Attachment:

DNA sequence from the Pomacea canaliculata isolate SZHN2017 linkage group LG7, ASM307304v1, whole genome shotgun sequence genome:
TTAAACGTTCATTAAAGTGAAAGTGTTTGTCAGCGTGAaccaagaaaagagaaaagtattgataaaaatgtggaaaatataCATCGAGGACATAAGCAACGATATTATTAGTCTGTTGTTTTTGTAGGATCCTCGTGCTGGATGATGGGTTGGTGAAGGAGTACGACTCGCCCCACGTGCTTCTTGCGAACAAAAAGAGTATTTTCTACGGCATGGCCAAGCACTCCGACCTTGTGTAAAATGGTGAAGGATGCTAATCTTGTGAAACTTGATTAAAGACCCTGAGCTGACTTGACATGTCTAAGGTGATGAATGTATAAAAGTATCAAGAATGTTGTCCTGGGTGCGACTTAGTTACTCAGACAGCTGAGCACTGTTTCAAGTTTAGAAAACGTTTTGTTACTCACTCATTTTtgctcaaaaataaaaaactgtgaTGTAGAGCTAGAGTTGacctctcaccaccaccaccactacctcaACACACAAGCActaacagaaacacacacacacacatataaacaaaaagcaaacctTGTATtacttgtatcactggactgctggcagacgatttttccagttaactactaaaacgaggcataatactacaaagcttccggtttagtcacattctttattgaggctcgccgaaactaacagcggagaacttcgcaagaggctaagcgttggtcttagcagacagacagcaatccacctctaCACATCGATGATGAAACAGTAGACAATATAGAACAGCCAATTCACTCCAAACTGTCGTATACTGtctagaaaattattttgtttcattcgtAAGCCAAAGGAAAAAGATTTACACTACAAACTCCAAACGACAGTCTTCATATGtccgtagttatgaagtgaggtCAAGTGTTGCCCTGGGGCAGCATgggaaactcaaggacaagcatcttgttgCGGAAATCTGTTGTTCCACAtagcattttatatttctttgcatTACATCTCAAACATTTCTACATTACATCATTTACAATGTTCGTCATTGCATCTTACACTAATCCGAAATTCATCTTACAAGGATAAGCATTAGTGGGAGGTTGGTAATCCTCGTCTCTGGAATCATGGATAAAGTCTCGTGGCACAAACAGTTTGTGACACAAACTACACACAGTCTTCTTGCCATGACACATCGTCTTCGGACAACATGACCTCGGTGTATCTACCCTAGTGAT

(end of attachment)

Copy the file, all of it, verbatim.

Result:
DNA sequence from the Pomacea canaliculata isolate SZHN2017 linkage group LG7, ASM307304v1, whole genome shotgun sequence genome:
TTAAACGTTCATTAAAGTGAAAGTGTTTGTCAGCGTGAaccaagaaaagagaaaagtattgataaaaatgtggaaaatataCATCGAGGACATAAGCAACGATATTATTAGTCTGTTGTTTTTGTAGGATCCTCGTGCTGGATGATGGGTTGGTGAAGGAGTACGACTCGCCCCACGTGCTTCTTGCGAACAAAAAGAGTATTTTCTACGGCATGGCCAAGCACTCCGACCTTGTGTAAAATGGTGAAGGATGCTAATCTTGTGAAACTTGATTAAAGACCCTGAGCTGACTTGACATGTCTAAGGTGATGAATGTATAAAAGTATCAAGAATGTTGTCCTGGGTGCGACTTAGTTACTCAGACAGCTGAGCACTGTTTCAAGTTTAGAAAACGTTTTGTTACTCACTCATTTTtgctcaaaaataaaaaactgtgaTGTAGAGCTAGAGTTGacctctcaccaccaccaccactacctcaACACACAAGCActaacagaaacacacacacacacatataaacaaaaagcaaacctTGTATtacttgtatcactggactgctggcagacgatttttccagttaactactaaaacgaggcataatactacaaagcttccggtttagtcacattctttattgaggctcgccgaaactaacagcggagaacttcgcaagaggctaagcgttggtcttagcagacagacagcaatccacctctaCACATCGATGATGAAACAGTAGACAATATAGAACAGCCAATTCACTCCAAACTGTCGTATACTGtctagaaaattattttgtttcattcgtAAGCCAAAGGAAAAAGATTTACACTACAAACTCCAAACGACAGTCTTCATATGtccgtagttatgaagtgaggtCAAGTGTTGCCCTGGGGCAGCATgggaaactcaaggacaagcatcttgttgCGGAAATCTGTTGTTCCACAtagcattttatatttctttgcatTACATCTCAAACATTTCTACATTACATCATTTACAATGTTCGTCATTGCATCTTACACTAATCCGAAATTCATCTTACAAGGATAAGCATTAGTGGGAGGTTGGTAATCCTCGTCTCTGGAATCATGGATAAAGTCTCGTGGCACAAACAGTTTGTGACACAAACTACACACAGTCTTCTTGCCATGACACATCGTCTTCGGACAACATGACCTCGGTGTATCTACCCTAGTGAT